The other answers have addressed the feasibly of building the wall, which is within the reach of an empire that has the will to do it. You can even scale it back significantly, particularly the thickness, and still have a daunting barrier for a 15th century army.
But what happens once it's built?
If it's purely symbolic, great! Done. But if it's for defensive purposes, a wall alone does not make you safe. If unmanned it is merely a speed bump for an attacking army.
An attacking army need not go over or even through the wall, but they can go under it. Undermining is a military siege tactic of digging a tunnel under a wall. Rather than using the very narrow tunnel to bring troops in, it's used to make a gap in the wall. Prior to explosives, typically a void is dug under the wall and then the tunnel is collapsed by removing or burning the supports. In later times the tunnel would be packed with explosives. This would require far less explosives than trying to blow through the wall from the outside as it collapses the foundation causing a section of the wall to fall into the resulting hole.
Such a large and circular wall, its location picked for its shape and not to match the terrain, would be vulnerable to easy undermining at many locations: rivers, swamps, sandy areas. In some cases water would naturally undermine the wall providing easy access and even eventual natural collapse.
Manning the wall
An undefended wall is a useless wall. The wall will have to be manned. In times of peace by lookouts. In times of war by significant forces able to repel an attack and prevent undermining.
If we assume a radius of 45 miles, your wall could have a circumference of about 283 miles. To put this in perspective, Hadrian's Wall, which was more of a border checkpoint than a defensive position, runs 73 miles. It had a gate with a milecastle and two turrets every mile, and a larger fort every 5 miles. The milecastles were garrisoned by static troops while the forts provided a mobile reserve of 500 to 1000 troops to respond to emergencies in the milecastles.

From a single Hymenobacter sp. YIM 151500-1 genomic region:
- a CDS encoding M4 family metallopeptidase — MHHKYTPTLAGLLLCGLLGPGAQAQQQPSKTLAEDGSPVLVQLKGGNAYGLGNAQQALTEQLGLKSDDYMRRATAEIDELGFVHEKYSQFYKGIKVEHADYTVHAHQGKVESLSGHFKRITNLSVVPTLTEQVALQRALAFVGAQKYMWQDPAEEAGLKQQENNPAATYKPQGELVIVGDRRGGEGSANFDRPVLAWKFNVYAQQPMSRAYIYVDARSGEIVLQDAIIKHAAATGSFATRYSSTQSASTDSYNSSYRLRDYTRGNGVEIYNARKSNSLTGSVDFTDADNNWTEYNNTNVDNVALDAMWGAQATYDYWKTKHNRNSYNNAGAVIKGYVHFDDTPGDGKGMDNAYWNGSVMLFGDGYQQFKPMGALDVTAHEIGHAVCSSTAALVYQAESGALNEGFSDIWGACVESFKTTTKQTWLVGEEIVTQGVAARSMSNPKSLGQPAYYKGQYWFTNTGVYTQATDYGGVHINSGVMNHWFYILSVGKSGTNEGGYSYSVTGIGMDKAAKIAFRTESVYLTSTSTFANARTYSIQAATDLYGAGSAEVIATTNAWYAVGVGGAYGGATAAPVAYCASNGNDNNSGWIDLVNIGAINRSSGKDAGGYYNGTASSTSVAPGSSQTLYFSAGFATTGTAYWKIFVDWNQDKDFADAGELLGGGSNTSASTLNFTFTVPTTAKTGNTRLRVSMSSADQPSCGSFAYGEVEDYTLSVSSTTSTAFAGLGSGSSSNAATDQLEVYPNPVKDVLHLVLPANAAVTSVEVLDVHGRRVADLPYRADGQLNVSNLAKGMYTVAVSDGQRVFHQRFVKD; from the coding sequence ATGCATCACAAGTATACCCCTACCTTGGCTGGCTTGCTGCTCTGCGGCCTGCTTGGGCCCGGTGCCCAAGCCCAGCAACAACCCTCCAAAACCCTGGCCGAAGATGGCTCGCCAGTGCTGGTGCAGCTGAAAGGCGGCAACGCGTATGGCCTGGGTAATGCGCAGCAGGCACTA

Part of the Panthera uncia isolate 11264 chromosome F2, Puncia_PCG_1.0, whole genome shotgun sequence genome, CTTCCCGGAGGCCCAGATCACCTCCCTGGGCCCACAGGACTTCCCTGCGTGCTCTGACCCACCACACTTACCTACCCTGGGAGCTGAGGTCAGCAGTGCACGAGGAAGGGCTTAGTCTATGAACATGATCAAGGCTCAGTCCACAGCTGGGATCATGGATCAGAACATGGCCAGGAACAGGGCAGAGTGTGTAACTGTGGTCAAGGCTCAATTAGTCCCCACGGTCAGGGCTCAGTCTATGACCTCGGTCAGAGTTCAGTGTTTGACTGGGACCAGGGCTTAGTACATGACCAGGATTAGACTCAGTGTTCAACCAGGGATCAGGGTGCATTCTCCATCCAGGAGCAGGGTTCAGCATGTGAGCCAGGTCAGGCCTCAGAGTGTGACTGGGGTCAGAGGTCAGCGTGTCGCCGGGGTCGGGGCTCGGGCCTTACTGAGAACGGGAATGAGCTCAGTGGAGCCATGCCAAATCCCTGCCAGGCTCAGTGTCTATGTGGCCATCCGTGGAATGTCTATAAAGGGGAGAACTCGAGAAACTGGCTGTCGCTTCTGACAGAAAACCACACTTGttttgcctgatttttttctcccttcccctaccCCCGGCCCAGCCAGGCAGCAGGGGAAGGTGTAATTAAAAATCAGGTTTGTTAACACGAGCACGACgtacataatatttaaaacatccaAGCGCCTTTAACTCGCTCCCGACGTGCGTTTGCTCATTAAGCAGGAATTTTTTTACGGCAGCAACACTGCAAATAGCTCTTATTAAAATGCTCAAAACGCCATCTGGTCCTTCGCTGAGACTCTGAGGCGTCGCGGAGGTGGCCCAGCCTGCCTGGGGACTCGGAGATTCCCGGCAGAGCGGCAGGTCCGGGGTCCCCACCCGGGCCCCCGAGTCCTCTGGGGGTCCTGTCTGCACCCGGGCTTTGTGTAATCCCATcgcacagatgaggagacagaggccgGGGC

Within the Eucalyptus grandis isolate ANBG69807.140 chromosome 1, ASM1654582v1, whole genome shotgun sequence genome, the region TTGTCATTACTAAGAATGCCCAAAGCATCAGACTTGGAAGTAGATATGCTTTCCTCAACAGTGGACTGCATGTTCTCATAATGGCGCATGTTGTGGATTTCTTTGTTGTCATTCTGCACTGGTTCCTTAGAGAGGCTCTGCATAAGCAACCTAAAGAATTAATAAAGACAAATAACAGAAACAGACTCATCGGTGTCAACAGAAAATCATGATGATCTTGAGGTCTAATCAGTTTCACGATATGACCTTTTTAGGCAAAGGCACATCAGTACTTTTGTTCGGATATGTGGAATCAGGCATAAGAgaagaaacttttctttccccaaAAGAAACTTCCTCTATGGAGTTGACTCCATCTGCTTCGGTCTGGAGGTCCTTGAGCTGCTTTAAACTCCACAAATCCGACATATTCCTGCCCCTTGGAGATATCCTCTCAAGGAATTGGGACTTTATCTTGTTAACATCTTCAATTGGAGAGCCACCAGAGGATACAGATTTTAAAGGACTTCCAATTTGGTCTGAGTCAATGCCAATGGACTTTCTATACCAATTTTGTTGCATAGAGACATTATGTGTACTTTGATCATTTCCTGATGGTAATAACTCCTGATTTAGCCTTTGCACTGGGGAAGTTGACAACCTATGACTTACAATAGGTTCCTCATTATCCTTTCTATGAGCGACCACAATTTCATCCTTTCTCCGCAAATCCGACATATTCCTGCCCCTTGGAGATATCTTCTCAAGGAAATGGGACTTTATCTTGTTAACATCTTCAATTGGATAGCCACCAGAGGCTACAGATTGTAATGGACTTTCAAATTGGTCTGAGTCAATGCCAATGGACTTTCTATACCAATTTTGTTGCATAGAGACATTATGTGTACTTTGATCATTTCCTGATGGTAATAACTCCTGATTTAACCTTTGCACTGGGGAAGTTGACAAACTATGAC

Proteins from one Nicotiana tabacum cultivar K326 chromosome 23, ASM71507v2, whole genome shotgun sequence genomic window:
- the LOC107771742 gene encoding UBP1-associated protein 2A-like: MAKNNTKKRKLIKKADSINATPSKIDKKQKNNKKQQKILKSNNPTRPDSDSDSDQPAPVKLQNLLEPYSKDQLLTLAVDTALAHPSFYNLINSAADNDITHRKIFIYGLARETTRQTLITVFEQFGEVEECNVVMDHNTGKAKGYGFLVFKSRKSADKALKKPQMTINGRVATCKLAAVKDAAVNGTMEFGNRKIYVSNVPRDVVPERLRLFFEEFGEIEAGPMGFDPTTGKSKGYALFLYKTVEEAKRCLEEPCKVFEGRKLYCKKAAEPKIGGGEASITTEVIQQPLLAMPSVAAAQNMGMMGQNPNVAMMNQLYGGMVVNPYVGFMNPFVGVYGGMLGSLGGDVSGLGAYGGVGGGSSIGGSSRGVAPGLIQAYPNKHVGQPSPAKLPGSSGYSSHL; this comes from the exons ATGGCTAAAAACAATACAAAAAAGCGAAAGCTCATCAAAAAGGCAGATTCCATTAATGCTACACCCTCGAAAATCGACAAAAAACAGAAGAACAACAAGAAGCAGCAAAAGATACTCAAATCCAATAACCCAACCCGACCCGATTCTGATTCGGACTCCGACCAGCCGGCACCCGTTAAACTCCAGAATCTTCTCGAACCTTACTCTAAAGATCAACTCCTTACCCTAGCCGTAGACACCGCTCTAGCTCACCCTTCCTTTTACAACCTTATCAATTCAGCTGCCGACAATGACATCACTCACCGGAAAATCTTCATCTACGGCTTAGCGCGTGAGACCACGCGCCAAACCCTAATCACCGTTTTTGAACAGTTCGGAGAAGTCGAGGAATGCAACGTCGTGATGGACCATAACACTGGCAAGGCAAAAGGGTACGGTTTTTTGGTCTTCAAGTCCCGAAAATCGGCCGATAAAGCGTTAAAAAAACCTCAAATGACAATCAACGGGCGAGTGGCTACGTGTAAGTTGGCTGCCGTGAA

- 1 milecastle per mile
- 2 turrets per mile
- 1 fort with 500 to 1000 troops every 5 miles
Your wall is 4 times longer. If we assume the same peacetime manpower as Hadrian's Wall your wall needs...
- 283 milecastles
- 566 turrets
- 56 forts
- 72,450 mobile troops
Mobile troops would need horses, supplies, laborers, blacksmiths, supplies, and so on. The milecastles could be manned by local conscripts, and probably a few professional soldiers to keep them in line. The conscripts would live nearby to reduce supply problems.
Hadrian's Wall was worth the effort because its 73 mile length protected the whole of Roman England from attack from the north. Your wall protects a single city. Maintaining an army of 72,000 professional soldiers, a very significant army in the period, in peacetime to defend one city gets very expensive.
Because your fortification is so much more significant than Hadrian's Wall, you could probably reduce your manpower requirements and still have a viable defense, but it will still require a quite significant standing army simply to defend it. Otherwise it's a speed bump.